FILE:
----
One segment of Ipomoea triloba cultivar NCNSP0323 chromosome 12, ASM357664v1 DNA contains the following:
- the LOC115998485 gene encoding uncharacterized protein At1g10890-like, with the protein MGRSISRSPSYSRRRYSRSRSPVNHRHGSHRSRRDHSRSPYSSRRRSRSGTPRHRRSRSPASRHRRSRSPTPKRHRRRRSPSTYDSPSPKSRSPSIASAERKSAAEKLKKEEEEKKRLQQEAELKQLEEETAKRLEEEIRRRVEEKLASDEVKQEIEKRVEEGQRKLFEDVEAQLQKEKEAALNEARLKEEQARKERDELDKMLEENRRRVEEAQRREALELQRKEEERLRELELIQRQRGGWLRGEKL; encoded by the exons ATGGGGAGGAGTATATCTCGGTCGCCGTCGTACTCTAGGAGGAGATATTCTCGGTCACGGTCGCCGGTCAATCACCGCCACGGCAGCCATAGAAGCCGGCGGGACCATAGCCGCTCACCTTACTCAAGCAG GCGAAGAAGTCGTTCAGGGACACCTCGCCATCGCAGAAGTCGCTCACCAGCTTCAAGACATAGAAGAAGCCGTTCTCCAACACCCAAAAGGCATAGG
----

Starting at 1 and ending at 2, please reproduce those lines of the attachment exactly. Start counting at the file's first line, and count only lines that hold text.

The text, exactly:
One segment of Ipomoea triloba cultivar NCNSP0323 chromosome 12, ASM357664v1 DNA contains the following:
- the LOC115998485 gene encoding uncharacterized protein At1g10890-like, with the protein MGRSISRSPSYSRRRYSRSRSPVNHRHGSHRSRRDHSRSPYSSRRRSRSGTPRHRRSRSPASRHRRSRSPTPKRHRRRRSPSTYDSPSPKSRSPSIASAERKSAAEKLKKEEEEKKRLQQEAELKQLEEETAKRLEEEIRRRVEEKLASDEVKQEIEKRVEEGQRKLFEDVEAQLQKEKEAALNEARLKEEQARKERDELDKMLEENRRRVEEAQRREALELQRKEEERLRELELIQRQRGGWLRGEKL; encoded by the exons ATGGGGAGGAGTATATCTCGGTCGCCGTCGTACTCTAGGAGGAGATATTCTCGGTCACGGTCGCCGGTCAATCACCGCCACGGCAGCCATAGAAGCCGGCGGGACCATAGCCGCTCACCTTACTCAAGCAG GCGAAGAAGTCGTTCAGGGACACCTCGCCATCGCAGAAGTCGCTCACCAGCTTCAAGACATAGAAGAAGCCGTTCTCCAACACCCAAAAGGCATAGG